I received word today of the passing of Leanne Payne, founder of Pastoral Care Ministries (PCM) and a huge influence in my life and thought. She taught me how to practice the presence of God, especially in broken places needing healing. In addition, she helped lay out a biblical vision of how God can use guided imagery prayer to heal the soul.

Rather than a long post on aspects of her life and ministry, I wanted to share some key quotes that have been meaningful to me as I remember her writings. She made other authors like C.S. Lewis and Clyde Kilby accessible to me in ways I’ve not found elsewhere.

“Saints of all ages have made it their business to be present to God, and out of this has sprung their truest vocation. They become, therefore, the ones who blaze spiritual trials for others. Every generation of Christians must courageously face dark wildernesses, peculiar to the time in which they live. These “perilous woods” through which a path must be hewn are made up of the choking undergrowth and dark flowering of the sins and blindnesses of generations past, and they always stand as formidable roadblocks to the next generation of Christians. The saints who make it their full intention, therefore, to practice the Presence (however they term this) become the courageous pathfinders, whether for the many or the few. And in the doing of this, no matter how much they suffer, they are to be accounted doubly blessed, for they have discovered what they were born to do.” (The Healing Presence: Curing the Soul Through Union with Christ, 34).

“It is all too easy for us moderns to regard the supernatural world (e.g. the Holy Spirit, angels, demons) and activities as somehow less real than the world we behold with our senses. As twentieth-century Christians, we live in a materialistic age, one in which our systems of learning have long based their conclusions on scientific truth alone. The presuppositions of such systems have misled many generations of students, blinding them to the truths of God and the Unseen Real, whether more or spiritual. Because of these intellectual blocks, we moderns have more difficulty with invisible realities and perhaps a much greater need for the discipline of practicing the Presence than did our forefathers in the faith. In the very beginning of the Christian Era, however, St. Paul spoke of the practice by saying: “We fix our eyes not on what is seen, but on what is unseen. For what is seen is temporary, but what is unseen is eternal” (2 Cor. 4:18) The practice of the Presence then, is simply the discipline of calling to mind the truth that God is with us. When we consistently do this, the miracle of seeing by faith is given. We begin to see with the eyes of our hearts.” (Ibid., 26).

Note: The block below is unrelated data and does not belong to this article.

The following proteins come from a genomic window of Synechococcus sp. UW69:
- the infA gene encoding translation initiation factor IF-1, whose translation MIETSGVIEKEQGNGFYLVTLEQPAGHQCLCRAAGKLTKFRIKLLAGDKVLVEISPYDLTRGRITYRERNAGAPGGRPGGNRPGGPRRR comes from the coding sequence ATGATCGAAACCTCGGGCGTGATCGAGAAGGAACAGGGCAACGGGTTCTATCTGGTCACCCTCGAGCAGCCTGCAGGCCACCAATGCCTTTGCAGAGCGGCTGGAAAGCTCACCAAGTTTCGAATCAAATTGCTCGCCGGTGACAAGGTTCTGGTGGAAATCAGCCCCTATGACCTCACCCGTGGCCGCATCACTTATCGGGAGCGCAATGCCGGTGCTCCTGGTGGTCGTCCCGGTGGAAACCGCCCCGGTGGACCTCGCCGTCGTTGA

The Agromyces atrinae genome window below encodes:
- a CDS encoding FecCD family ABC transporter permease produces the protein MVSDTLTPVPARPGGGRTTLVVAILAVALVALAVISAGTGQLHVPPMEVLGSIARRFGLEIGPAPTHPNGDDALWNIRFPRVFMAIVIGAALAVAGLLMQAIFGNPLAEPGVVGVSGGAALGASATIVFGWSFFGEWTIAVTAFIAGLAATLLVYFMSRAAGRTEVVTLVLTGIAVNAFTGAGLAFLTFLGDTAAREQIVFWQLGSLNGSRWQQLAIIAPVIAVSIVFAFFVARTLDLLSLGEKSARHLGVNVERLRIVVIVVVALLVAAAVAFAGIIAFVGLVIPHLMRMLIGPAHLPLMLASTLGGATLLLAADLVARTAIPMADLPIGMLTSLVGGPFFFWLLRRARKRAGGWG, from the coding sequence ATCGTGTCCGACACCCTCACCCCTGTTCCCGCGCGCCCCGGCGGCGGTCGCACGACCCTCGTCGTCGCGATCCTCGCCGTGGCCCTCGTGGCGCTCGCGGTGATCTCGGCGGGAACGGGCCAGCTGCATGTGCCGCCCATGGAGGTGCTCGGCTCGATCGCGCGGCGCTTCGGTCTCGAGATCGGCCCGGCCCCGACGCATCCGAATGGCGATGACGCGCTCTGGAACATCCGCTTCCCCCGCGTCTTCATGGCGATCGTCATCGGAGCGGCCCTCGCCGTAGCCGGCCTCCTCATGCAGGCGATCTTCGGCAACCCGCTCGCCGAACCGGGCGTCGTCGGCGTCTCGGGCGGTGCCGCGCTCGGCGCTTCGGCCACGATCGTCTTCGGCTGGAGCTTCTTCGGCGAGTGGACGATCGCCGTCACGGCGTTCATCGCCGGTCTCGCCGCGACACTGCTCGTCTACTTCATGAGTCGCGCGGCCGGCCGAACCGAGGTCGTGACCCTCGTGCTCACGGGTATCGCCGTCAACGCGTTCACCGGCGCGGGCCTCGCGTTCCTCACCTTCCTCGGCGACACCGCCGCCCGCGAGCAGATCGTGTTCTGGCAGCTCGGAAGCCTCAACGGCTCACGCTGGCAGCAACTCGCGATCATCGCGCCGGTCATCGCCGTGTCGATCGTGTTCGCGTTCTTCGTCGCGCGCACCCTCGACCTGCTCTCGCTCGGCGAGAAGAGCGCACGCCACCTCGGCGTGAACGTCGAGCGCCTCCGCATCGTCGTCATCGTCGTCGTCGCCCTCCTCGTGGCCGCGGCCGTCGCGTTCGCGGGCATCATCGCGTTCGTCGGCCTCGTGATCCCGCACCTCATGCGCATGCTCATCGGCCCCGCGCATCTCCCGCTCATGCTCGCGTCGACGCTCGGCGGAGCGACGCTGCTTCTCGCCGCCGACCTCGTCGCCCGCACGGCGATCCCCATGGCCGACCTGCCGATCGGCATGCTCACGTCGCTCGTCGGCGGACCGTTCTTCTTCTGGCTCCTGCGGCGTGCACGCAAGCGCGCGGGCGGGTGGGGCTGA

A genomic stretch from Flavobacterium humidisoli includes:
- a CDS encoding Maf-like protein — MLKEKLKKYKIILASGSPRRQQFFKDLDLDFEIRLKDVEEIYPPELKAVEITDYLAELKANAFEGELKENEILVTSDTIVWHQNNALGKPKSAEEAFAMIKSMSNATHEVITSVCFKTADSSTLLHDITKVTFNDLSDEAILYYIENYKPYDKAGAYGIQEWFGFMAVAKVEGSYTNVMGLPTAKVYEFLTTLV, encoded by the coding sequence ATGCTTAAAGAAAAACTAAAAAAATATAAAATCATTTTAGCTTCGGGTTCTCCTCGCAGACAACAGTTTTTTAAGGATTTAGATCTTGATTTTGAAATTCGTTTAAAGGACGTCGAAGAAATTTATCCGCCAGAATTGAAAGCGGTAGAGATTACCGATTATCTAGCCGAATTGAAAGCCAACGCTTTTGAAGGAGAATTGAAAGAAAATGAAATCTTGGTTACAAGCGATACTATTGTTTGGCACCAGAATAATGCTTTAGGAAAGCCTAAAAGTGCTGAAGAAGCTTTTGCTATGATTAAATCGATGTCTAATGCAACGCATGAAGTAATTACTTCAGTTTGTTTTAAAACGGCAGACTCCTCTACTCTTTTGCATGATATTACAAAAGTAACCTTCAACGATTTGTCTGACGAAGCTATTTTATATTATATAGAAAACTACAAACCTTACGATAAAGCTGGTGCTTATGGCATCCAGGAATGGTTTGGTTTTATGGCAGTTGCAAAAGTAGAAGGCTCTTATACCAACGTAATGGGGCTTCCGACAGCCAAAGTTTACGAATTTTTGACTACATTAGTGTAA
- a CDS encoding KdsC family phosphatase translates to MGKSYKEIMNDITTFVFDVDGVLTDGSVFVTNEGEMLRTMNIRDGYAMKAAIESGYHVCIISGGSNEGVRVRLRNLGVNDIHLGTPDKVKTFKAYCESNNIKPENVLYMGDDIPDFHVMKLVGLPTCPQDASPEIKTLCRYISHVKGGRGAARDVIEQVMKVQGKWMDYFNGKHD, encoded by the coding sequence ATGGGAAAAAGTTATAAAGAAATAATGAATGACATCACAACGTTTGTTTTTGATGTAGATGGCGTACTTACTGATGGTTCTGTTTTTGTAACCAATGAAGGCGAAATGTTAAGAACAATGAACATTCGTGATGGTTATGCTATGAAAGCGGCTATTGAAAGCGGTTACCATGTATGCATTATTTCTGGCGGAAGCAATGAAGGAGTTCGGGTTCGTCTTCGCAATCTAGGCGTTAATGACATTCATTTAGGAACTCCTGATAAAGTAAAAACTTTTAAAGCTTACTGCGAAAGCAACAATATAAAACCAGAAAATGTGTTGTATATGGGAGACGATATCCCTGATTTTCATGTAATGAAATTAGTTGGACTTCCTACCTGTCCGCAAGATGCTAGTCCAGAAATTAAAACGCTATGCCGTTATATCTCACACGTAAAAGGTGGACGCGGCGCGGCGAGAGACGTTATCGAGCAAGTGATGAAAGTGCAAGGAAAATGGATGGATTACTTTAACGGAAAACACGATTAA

“If broken lives and souls are to be healed, I must begin with teaching the practice of the presence… To abide in the presence of the Lord is to begin to hear Him. To follow through on that hearing is to find healing, self-acceptance, and growth into psychological and spiritual balance and maturity.” (Listening Prayer, 131).

“The renunciation of self-hatred is a deliberate (volitional) step we take, and we keep our eyes on the Source of our salvation, not on our subjective feelings, which are unreliable and even ‘diseased’ due to the habitual attitudes we’ve formed. As we do this, God honors our transaction and showers His grace upon us. We then do battle with all the diseased and negative thoughts and imaginings, lifting them up to Him as they arise in our hearts and minds.” (Restoring the Christian Soul: Overcoming Barriers to Completion in Christ Through Healing Prayer, 21).

Wednesday, February 18, 2015

Light as Snow (A Reflection)